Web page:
Most people seem to agree that community is a good thing—something to ‘build,’ ‘strengthen,’ or ‘support.’ But, what is it exactly? Is it just a group of people? Do they have to have some common interest? Do they have to live near each other? When is a group of people not a community? Is community the same as society?
German sociologist Ferdinand Tonnies (1855 -1936) made a significant contribution to our understanding of community when he distinguished Gemeinschaft (“The relationship itself, and the social bond that stems from it…is the essence of Community”) from Gesellschaft (“a purely mechanical construction, existing in the mind, and that is what we think of as Society”). According to Tonnies,
We have a community of language, custom, belief; but a society for purposes of business, travel, or scientific knowledge….Community means genuine, enduring life together, whereas Society is a transient and superficial thing. Thus Gemeinschaft must be understood as a living organism in its own right, while Gesellschaft is a mechanical aggregate and artefact
While this view of differentiating “community” from “society” may be useful for academic purposes, in common usage, it may be harder to see a difference. For example, the first entry for “community” in The Concise Oxford English Dictionary is:
n. 1 a group of people living together in one place, especially one practicing common ownership. <a place considered together with its inhabitants: a rural community > (the community) the people of an area or country considered collectively; society.
So, even a dictionary definition muddles the difference between the two words. Unfortunately, we’re not much better off asking contemporary experts and academics for a definitive answer—one study of almost a hundred academic papers on the topic of community found that none of them used the same definition!
While sociologists are still a long way from agreeing on a universal definition of community, most working definitions seem to somehow include the idea of a group of people who share some common interest. One aspect of community that has not been settled among academics is whether a community must involve a physical location (though the surge in use of social media may soon put that issue to rest).
So, if we accept the part of the definition that sociologists mostly agree upon, we’re left with the fairly common-sense working definition of ‘a group of people who share some common interest,’ and this will probably suffice for most of our day-to-day uses. After all, it’s this aspect of ‘common interest’ that makes the idea of community so alluring. What could be better that advancing the common interest of a group? Where is the downside to that? Well, there are a few hazards we should keep in mind.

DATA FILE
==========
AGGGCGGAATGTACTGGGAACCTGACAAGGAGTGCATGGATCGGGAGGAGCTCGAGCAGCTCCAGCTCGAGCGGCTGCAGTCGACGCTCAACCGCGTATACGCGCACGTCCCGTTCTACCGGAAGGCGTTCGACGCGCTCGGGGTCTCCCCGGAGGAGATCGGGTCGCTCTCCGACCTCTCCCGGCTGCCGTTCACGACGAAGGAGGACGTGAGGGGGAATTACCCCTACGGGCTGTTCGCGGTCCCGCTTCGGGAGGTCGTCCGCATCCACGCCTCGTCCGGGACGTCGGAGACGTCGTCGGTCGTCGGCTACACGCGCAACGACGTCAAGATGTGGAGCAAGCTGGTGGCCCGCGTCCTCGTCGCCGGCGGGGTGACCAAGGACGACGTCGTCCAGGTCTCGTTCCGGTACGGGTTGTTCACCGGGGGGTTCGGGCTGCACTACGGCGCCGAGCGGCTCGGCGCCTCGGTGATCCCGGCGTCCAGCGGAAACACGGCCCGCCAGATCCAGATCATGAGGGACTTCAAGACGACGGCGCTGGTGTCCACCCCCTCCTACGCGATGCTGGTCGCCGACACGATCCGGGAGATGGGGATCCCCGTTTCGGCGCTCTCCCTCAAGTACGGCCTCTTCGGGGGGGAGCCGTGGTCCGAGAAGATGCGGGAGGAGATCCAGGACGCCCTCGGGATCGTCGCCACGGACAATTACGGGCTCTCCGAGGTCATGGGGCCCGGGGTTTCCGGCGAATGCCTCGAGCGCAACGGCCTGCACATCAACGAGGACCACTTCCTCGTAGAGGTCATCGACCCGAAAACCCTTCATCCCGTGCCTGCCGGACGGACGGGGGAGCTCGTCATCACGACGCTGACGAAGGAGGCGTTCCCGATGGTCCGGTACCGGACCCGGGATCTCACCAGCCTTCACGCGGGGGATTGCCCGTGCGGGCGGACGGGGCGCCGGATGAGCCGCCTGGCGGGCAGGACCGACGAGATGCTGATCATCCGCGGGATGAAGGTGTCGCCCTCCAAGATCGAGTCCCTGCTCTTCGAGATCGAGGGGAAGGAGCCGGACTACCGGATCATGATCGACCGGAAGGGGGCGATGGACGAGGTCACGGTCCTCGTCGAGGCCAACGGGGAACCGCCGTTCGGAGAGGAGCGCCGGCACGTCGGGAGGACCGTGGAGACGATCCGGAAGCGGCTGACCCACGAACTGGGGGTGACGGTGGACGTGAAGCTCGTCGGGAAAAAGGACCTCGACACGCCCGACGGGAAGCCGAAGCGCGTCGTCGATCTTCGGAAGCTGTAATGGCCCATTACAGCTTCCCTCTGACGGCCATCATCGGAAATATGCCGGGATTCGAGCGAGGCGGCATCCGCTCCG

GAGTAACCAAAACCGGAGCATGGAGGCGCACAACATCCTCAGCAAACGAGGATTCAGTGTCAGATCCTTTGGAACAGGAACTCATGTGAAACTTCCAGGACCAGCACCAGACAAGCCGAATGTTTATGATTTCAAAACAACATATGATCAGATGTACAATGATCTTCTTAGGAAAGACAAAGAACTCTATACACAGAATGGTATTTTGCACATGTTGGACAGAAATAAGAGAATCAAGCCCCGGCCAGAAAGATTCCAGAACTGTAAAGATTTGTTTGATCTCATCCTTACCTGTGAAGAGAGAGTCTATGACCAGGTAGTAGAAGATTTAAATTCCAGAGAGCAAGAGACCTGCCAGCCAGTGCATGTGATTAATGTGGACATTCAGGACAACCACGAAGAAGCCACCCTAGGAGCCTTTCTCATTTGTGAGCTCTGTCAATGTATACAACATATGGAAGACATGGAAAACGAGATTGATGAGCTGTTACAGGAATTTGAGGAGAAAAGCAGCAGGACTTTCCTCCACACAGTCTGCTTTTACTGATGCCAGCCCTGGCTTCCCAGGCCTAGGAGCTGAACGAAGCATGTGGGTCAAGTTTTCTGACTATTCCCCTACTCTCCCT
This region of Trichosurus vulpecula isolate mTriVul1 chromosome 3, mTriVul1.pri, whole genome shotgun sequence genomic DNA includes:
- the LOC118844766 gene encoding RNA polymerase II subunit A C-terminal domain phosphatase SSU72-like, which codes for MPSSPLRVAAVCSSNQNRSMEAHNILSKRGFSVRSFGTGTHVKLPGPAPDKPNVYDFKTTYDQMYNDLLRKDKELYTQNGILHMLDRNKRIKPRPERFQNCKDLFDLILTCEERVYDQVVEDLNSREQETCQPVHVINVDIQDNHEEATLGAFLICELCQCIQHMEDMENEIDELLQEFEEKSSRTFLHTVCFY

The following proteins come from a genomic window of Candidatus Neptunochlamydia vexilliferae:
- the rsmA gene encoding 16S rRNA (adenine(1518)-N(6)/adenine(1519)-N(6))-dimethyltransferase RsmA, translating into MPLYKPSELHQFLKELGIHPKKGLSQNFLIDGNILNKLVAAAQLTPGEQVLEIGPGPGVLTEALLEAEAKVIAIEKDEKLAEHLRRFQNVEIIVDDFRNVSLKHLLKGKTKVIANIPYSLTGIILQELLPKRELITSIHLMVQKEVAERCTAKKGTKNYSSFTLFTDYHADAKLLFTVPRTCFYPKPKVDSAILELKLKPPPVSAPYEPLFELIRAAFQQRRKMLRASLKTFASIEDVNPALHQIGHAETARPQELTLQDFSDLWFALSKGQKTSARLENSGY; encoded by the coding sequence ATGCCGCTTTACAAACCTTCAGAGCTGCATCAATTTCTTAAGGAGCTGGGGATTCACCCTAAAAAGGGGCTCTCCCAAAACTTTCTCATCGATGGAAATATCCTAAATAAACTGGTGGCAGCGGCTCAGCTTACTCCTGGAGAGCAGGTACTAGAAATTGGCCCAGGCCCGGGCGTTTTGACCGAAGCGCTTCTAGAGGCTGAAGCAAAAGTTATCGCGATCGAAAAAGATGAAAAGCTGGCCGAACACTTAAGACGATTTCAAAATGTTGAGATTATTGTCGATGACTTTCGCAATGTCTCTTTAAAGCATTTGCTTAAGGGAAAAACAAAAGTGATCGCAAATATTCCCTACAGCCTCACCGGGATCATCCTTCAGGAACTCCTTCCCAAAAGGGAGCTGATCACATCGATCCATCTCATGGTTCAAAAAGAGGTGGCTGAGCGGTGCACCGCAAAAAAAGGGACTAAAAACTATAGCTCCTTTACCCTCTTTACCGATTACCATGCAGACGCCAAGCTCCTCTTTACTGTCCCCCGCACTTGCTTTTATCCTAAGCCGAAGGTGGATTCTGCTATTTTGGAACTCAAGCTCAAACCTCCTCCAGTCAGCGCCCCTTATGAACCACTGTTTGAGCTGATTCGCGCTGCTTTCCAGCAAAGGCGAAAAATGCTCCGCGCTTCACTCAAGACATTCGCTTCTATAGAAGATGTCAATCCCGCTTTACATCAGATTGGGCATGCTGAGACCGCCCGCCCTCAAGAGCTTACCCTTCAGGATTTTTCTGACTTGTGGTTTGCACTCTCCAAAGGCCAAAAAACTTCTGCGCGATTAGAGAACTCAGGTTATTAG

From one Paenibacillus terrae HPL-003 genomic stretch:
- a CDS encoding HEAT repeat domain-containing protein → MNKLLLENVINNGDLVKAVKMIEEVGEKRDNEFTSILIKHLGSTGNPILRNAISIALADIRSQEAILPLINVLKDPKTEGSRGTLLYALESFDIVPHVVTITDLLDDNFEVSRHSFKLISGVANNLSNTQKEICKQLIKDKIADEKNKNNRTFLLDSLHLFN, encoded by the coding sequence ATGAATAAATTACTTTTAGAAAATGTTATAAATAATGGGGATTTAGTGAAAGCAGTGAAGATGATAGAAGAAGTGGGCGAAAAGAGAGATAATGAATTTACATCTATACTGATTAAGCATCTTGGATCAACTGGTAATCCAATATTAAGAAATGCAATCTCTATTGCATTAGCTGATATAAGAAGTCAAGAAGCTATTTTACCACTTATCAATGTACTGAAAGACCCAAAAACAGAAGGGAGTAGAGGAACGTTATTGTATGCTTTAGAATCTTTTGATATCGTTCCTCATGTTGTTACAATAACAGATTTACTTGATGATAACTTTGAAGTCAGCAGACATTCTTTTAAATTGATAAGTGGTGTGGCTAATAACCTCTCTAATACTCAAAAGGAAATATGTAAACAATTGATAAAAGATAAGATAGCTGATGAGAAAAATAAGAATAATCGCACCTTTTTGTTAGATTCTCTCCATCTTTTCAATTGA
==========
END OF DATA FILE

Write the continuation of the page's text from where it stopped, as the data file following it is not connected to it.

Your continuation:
First, we should remember that just because we label a group as a community, that doesn’t at all mean that all the people in that group think of themselves as a community. Further, even if they did, each member of the “community” might have a different idea of what the community is, or what it represents. Just because we talk about “the homeless community,” that in no way commits all of the people in this group to share some sort of mutually beneficial objective (they may just be in a similar situation).
Second, the assumption that a group of people has some mutual interest may lead to efforts to “strengthen” that community by focusing on this interest. While this can be beneficial in building solidarity, it may be harmful if it tends to suppress legitimate differences of opinion and individualism or if it leads to unfair exclusion of outsiders. In fact, it may be naïve to imagine that a community might be, or even should be, entirely harmonious and free of conflict and division.
Finally, communities can be stifling. Some people would rather be left alone, at least sometimes. It may be better for neighbourhood (or other place-based) communities to remain somewhat impersonal, as members are less able to fully escape future interactions with other members who cause them stress. In fact, efforts to strengthen communities by forcing people to interact with each other more may have an opposite effect.
Cities are made up of many communities. Some are communities of place (like neighbourhoods) and some are communities of interest. For most of us, strong communities are an important part of our happiness and quality of life. As we strengthen our own communities, it is useful to keep in mind, not just what communities are, but what we can realistically expect them to be.
Want to learn more? See “Maintaining a sense of community in high-density neighborhoods” and “How does residential density relate to residents’ sense of community?” by Eric Douglas.